Each year, Grant Heilman set a goal of making four trips by car between his home in Colorado and his stock photography company in Lititz, Penn. His mission: Capture stunning images of the countryside, a place close to his heart having lived for years in rural Lancaster County.
"He felt that if he got one good marketing image for every 100 that he photographed, that was successful," says Sonia Wasco, owner, Grant Heilman Photography, Inc. "He was a very prolific photographer. We have well over a half-million images in our library, and I would say easily 150,000 are his. He continued to shoot up until just a few years ago."
Heilman—whose iconic pictures appeared in advertisements, encyclopedias, billboards and greeting cards for more than 60 years—died Feb. 25, 2014 in Buena Vista, Colo. He was 94.
While Heilman graduated with a degree in economics from Swarthmore College, his legacy as a photographer began with his honors thesis, which captured the life of an agricultural Alaskan community established as part of Franklin D. Roosevelt’s New Deal policies. He and the woman who would become his third wife, Conrad Nelson, met when Nelson worked at his photography studio as a high school student.
"I’d be sitting there in front of this bank of file cabinets with these (photo) transparencies to file, and I would look at them as they would go in the drawer," Nelson recalls. "I would think, ‘Now how did he manage to make something spectacular out of something that is so ordinary?’ He just had this gift."
After serving in covert U.S. Army operations overseas during World War II, Heilman went on to found one of the oldest stock photo libraries in the U.S. in 1948, living for years in Pennsylvania. The location afforded him access to both the country and the major marketing cities of Philadelphia and New York.
"They didn’t really know what a first-calf heifer was, or how big corn is when you apply a certain type of product," Wasco explains. "So it was important to Grant that somebody here knew how to get customers the types of images that they were looking for and also correspond with our photographers so that we had the right images."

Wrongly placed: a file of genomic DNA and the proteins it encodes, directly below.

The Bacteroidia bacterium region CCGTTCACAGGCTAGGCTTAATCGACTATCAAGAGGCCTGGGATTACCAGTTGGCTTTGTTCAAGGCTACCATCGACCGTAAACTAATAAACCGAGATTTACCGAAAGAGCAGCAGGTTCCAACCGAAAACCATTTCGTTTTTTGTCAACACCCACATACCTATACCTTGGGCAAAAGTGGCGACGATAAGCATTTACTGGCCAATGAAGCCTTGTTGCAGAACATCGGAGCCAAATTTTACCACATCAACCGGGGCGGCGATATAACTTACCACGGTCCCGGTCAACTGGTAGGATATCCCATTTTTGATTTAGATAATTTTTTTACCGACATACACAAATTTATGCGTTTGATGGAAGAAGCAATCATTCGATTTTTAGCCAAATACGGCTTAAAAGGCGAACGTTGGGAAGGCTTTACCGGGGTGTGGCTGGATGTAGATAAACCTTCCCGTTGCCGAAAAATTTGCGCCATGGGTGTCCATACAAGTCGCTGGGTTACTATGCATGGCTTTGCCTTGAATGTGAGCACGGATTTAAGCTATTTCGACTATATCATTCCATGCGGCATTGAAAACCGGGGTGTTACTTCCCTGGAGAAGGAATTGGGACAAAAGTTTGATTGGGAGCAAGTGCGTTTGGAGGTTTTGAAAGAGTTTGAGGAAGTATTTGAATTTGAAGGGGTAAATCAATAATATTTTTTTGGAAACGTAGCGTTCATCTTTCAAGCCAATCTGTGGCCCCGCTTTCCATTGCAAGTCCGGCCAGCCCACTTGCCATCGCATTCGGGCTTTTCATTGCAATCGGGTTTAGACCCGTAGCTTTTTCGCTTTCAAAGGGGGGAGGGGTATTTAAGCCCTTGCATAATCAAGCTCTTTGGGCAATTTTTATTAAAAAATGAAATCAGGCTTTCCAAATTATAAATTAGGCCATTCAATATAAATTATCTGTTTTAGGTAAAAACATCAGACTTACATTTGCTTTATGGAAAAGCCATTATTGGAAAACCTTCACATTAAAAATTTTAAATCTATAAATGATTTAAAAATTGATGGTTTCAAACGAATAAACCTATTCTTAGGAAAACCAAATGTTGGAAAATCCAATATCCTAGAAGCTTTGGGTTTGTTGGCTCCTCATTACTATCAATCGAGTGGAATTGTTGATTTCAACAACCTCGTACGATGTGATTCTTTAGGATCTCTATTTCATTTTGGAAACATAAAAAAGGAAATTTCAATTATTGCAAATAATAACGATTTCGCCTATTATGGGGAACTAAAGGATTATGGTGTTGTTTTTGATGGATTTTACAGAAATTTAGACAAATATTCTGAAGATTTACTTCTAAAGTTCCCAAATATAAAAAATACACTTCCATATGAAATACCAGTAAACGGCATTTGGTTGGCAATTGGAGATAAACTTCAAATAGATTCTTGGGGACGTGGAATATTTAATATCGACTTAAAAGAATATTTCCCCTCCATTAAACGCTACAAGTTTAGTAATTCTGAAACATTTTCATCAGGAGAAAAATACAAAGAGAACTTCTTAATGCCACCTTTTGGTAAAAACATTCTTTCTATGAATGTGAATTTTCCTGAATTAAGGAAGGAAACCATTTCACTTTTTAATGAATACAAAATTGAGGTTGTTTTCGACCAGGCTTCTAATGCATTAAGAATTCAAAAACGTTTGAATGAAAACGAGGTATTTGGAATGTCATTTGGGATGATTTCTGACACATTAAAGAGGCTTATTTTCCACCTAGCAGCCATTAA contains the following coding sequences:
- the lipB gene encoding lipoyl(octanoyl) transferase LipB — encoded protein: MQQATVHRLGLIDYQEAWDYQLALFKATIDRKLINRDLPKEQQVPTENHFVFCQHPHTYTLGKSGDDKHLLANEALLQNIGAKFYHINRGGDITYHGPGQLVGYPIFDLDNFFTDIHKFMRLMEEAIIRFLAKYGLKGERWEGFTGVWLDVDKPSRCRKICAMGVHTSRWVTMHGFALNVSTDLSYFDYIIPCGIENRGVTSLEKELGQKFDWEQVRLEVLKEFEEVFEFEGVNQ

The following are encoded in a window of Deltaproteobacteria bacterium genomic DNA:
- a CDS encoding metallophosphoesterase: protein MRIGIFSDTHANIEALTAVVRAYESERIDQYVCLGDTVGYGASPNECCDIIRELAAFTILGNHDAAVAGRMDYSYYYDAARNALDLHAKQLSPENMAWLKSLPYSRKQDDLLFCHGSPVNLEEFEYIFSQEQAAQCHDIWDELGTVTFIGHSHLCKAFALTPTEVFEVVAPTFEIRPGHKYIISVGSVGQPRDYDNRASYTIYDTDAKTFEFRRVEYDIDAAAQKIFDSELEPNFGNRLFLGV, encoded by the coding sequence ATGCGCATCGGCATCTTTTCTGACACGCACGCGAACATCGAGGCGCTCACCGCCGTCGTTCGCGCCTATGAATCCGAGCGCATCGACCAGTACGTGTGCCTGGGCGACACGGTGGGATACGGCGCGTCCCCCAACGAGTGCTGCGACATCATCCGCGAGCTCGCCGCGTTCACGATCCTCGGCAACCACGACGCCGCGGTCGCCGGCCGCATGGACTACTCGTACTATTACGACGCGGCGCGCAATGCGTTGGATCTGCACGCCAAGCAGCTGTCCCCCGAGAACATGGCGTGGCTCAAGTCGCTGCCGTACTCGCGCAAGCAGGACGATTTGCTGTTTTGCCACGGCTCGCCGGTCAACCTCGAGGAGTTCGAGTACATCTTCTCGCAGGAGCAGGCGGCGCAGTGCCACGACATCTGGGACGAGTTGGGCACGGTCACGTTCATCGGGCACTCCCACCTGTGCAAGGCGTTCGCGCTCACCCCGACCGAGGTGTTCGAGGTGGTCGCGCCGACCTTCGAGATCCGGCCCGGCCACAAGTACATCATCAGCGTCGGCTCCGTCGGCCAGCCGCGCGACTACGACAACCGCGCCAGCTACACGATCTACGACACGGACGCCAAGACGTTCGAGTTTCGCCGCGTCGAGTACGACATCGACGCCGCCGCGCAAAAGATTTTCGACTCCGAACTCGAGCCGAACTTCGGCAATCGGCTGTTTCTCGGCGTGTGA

The studio’s bestselling image, an aerial shot of farmland in Lancaster County, was taken by Heilman.
"It just shows the artwork of agriculture," Wasco says. Another iconic Heilman piece is a close-up of a field of wheat that became the cover of a Bible.
Heilman authored multiple books during his life, including "Farm" in the late 1980s. The book sold out, got reprinted and sold out again. He published an earlier book, "Farm Town", after purchasing a collection of 6,000 photos taken by a Horton, Kan., resident. He hand-selected the best images to go into his book and interviewed the photographer’s widow to write down the stories of the people and places they depicted.
Both his first wife, Marjorie, and his second wife, Barbara, died earlier. After moving to Colorado in the 1970s with Barbara, he continued to encourage employees of his company to do what they loved and to come into their own in the business. He believed in quoting customers a fair rate rather than providing overpriced services.
Meanwhile, he reconnected with Nelson, who was in college getting a fine arts degree with emphases in printmaking, mixed media and photography. She wanted to move to the Southwest, and Heilman invited her to tour Colorado with him. The two were married and went on to invest heavily in the nearby town of Buena Vista—through the Arts Council that Heilman founded with Barbara; contributions of time and money to a new college and hospital, as well as the educations of multiple local students in college; the establishment of a conservation easement for more than 500 acres of ranchland surrounding their home; and a successful tax mill levy campaign to save the local humane society, among other projects.
"We really did make a wonderful team," Nelson says. "I know there was a difference in ages, but that actually worked in our benefit because I’m a real energetic, do-it-all kind of person, and Grant was very laid back. He would calm me down, and I would rev him up."
He incorporated the agency in 1987, setting into motion a decades-long legacy plan to hand over the business to the next generation. Wasco remembers him as a mentor who encouraged her to be active in trade associations such as the National AgriMarketing Association and the American Agricultural Editors Association. He stayed on as chairman of the board until 2011, and he continued to go to his office daily up until five days before his death.
"It just tells you how much he loved doing what he was doing," Wasco notes.